Pearl of the Month

A couple of little known side effects of medications


A 46-year-old woman with diabetes and seizure disorder presents with nausea and fatigue. Her physical exam is unremarkable.

Dr. Douglas S. Paauw

Meds: Glyburide 5 mg daily, metformin 850 mg b.i.d., phenytoin 300 mg daily, topiramate 400 mg daily, pantoprazole 40 mg daily.

Labs: Na 133, K 3.9, Cl 112, HCO3 13, Glu 158, Bun 18, Cr 1.0.

What is the most likely cause of this patient’s acidosis?

A. Phenytoin

B. Topiramate

C. Metformin

D. Pantoprazole

The correct answer to this question is topiramate.

Metformin has had warnings about risk of lactic acidosis occurring in patients with kidney disease, but there is no evidence that metformin is associated with lactic acidosis or raised serum lactate levels in patients with diabetes with normal renal function.1Metformin is actually safer than previously believed in patients with chronic kidney disease (CKD), and its use may decrease CV risk in patients with stage 3 CKD.2 This patient has a non–anion gap acidosis (anion gap is 8).

Topiramate acts as a carbonic anhydrase inhibitor, which causes impairment of both the normal reabsorption of filtered HCO3 by the proximal renal tubule and the excretion of hydrogen ion by the distal tubule.3 Acidosis occurs in most patients who are treated with topiramate. Dr. Ture and colleagues did a cross-sectional study to assess the frequency of metabolic acidosis in patients who were taking topiramate.4 Eighty patients who were on topiramate for seizure prevention prior to elective craniotomy were studied. Metabolic acidosis was present in 71% of the patients. Patients treated with topiramate also have a higher risk for kidney stones and uric acid elevation.

A 60-year-old patient presents with right great toe pain. On exam he has warmth and erythema of the 1st MTP joint. Aspiration of the joint shows uric acid crystals. He has had BP’s of 150-160 mm Hg systolic on his home BP monitoring over the past 6 months. In clinic today BP is 156/90 mm Hg. Labs: Bun 10, Cr 1.0, K 3.8, Uric acid 7.4.

Which blood pressure medication would you recommend?

A. Hydrochlorothiazide

B. Chlorthalidone

C. Lisinopril

D. Losartan

E. Irbesartan

In a patient with gout, diuretics should be avoided if possible, as they increase uric acid levels. Of the other three options, losartan offers the added benefit of lowering uric acid levels. Losartan has uricosuric effects and lowers uric acid levels, a property that is unique to losartan of the angiotensin receptor blockers (ARBs) that have been studied.5-6 The uric acid lowering appears to be a probenecid-like effect. Losartan has also been evaluated to see whether using it in combination with a thiazide diuretic can reduce the rise in uric acid that occurs with thiazides. Dr. Matsumura et al. looked at data from the COMFORT trial, focusing on the effect of combining losartan with hydrochlorothiazide on uric acid levels.7 They looked at a group of 118 patients on an ARB other than losartan plus a diuretic, who were then randomly assigned to losartan 50 mg/hydrochlorothiazide 12.5 mg or continuation of another ARB plus a diuretic. Blood pressure control was the same between groups, but the patients who received the losartan combination had lower uric acid levels (P = .01).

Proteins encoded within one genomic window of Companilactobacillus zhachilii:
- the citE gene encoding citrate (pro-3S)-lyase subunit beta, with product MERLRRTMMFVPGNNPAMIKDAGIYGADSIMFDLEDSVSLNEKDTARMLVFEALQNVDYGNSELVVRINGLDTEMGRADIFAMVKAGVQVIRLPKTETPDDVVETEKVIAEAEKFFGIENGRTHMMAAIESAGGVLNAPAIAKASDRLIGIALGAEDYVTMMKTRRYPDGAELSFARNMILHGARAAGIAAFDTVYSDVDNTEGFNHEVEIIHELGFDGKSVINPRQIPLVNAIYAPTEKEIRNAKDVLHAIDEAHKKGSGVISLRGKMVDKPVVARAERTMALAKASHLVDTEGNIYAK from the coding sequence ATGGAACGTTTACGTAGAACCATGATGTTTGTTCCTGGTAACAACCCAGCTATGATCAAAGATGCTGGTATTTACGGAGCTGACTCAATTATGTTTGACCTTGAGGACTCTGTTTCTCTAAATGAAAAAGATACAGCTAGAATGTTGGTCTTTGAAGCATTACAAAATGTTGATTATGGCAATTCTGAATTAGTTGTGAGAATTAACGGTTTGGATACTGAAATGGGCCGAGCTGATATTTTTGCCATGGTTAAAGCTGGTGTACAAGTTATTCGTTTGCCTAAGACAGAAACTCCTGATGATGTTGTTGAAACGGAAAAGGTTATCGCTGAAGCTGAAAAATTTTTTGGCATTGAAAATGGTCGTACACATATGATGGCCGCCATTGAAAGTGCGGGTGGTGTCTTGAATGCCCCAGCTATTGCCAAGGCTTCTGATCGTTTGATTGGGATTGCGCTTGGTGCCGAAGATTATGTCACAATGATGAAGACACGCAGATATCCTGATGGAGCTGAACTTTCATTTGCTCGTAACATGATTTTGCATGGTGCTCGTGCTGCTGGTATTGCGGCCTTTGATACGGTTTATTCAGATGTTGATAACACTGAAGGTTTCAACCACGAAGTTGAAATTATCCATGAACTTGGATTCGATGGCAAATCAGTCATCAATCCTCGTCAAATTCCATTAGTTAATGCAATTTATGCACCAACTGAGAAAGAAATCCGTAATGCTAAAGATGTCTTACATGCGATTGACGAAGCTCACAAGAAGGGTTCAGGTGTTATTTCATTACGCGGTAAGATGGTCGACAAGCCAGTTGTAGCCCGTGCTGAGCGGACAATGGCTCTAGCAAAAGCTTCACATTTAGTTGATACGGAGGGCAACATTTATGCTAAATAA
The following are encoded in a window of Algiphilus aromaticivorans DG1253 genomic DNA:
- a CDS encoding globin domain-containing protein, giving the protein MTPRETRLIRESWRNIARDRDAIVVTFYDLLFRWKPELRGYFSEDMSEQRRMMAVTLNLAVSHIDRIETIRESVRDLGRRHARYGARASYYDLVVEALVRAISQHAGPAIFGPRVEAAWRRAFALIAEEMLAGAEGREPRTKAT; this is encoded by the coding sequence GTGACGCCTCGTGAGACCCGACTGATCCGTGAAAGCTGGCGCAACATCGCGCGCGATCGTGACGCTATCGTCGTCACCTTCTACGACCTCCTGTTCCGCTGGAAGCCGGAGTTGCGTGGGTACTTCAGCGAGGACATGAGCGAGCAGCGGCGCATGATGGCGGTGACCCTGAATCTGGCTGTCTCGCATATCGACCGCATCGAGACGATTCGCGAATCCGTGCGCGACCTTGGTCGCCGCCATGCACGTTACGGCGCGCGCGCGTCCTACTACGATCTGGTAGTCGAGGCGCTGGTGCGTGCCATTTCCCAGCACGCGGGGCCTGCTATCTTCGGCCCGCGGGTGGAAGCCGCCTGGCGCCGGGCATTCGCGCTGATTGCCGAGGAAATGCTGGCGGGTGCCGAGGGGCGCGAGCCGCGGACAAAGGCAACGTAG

Pearls: Topiramate acts as a cerbonic anhydrase inhibitor and can cause a non–anion gap acidosis. Losartan has a modest uricosuric effect and can modestly lower uric acid levels. This is a unique property of losartan and is not shared by other ARBs.

Dr. Paauw is professor of medicine in the division of general internal medicine at the University of Washington, Seattle, and serves as third-year medical student clerkship director at the University of Washington. Contact Dr. Paauw at


1. Salpeter SR et al. Risk of fatal and nonfatal lactic acidosis with metformin use in type 2 diabetes mellitus. Cochrane Database Syst Rev. 2010;4:CD002967.

2. Charytan DM et al. Metformin use and cardiovascular events in patients with type 2 diabetes and chronic kidney disease. Diabetes Obes Metab. 2019 Jan 22. doi: 10.1111/dom.13642.

3. Mirza N et al. Effect of topiramate on acid-base balance: extent, mechanism and effects. Br J Clin Pharmacol. 2009 Nov;68(5):655-61.

4. Ture H et al. The frequency and severity of metabolic acidosis related to topiramate. J Int Med Res. 2016;44(6):1376-80.

5. Würzner G et al. Comparative effects of losartan and irbesartan on serum uric acid in hypertensive patients with hyperuricaemia and gout. J Hypertens. 2001 Oct;19(10):1855-60.

6. Puig JG et al. Effect of eprosartan and losartan on uric acid metabolism in patients with essential hypertension. J Hypertens. 1999 Jul;17(7):1033-9.

7. Matsumura K et al. Effect of losartan on serum uric acid in hypertension treated with a diuretic: the COMFORT study. Clin Exp Hypertens. 2015;37(3):192-6.

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